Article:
2. The method of claim 1 in which the grouping data indicate groups of value items, each group meeting a transitive closure criterion subject to the threshold in the initial array.
3. The method of claim 1 in which the number of groups of the value items is one of a set of numbers of groups; the criterion for largeness of a range requiring that the range of thresholds be larger than a range of thresholds across which any other number of groups in the set is stable.
4. The method of claim 3 in which the numbers in the set of numbers of groups are all greater than a minimum number of groups.
5. The method of claim 4 in which the minimum number of groups is one.
6. The method of claim 4 in which the minimum number of groups is two.
7. The method of claim 1 in which the gap data indicate, for each value item in the initial array, a distance; the threshold data indicating a threshold gap value; the act of operating the processor to use the threshold data to obtain grouping data comprising:
comparing the threshold gap value with each distance indicated by the gap data.
8. The method of claim 1 in which the initial array includes a set of value items that indicate values that meet a reference criterion; the gap data indicating, for each value item in the initial array, a distance to another value item that is in the set of value items that meet the reference criterion.
9. The method of claim 8 in which the reference criterion requires a value item indicating a value that is ON.
10. The method of claim 8 in which the reference criterion requires a value item indicating a value that is OFF.
11. The method of claim 1 in which the act of operating the processor to use the threshold data to obtain grouping data comprises:
obtaining thresholded data that indicate a set of the value items in the initial array; each value item in the set having a distance to another value item that meets a reference criterion; the distances of all the value items in the set meeting a comparison criterion in relation to the threshold; the set of value items including two or more subsets of value items, each subset meeting a transitive closure criterion subject to the threshold in the initial array; and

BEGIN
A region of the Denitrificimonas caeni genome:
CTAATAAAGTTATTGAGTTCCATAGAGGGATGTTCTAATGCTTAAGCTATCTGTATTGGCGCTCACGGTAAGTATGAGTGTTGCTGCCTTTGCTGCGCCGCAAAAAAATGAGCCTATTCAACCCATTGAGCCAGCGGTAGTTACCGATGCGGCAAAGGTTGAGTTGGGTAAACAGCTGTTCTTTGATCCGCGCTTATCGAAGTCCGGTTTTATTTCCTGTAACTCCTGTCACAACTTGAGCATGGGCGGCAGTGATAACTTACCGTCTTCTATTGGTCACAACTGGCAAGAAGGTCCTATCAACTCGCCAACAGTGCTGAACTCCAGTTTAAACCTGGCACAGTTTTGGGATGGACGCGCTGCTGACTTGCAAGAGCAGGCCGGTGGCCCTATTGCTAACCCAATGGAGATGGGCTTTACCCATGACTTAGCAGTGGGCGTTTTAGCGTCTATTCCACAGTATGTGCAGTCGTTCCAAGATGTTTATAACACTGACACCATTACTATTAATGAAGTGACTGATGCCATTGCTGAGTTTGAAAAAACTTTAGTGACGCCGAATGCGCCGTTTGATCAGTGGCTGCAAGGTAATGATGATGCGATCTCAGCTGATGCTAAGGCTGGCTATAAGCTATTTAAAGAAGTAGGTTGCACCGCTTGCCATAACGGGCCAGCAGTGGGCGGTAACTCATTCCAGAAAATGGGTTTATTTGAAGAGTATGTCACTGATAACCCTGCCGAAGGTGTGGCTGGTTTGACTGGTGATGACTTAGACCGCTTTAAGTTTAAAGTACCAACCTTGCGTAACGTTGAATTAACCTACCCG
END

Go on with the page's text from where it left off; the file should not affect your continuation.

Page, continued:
using the thresholded data to obtain the grouping data by obtaining, for each subset of value items, a group identifier.
12. The method of claim 11 in which the thresholded data include a binary value for each value item in the initial array, the comparison criterion requiring a value item's distance to be above the threshold; each value item's binary value being ON if the value item's distance is above the threshold.
13. The method of claim 11 in which the thresholded data include a binary value for each value item in the initial array, the comparison criterion requiring a value item's distance to be below the threshold; each value item's binary value being ON if the value item's distance is below the threshold.
14. The method of claim 11 in which the thresholded data include a binary value for each value item in the initial array, each value item's binary value indicating whether the value item's distance meets the comparison criterion; the transitive closure criterion requiring a subset of value items to be a connected component.
15. The method of claim 11 in which the initial array data define an image that includes pixels, each value item in the initial array being a pixel value; the grouping data defining a version of the image indicating, for each value item that is in a group of value items defined by the thresholded data, the group's identifier.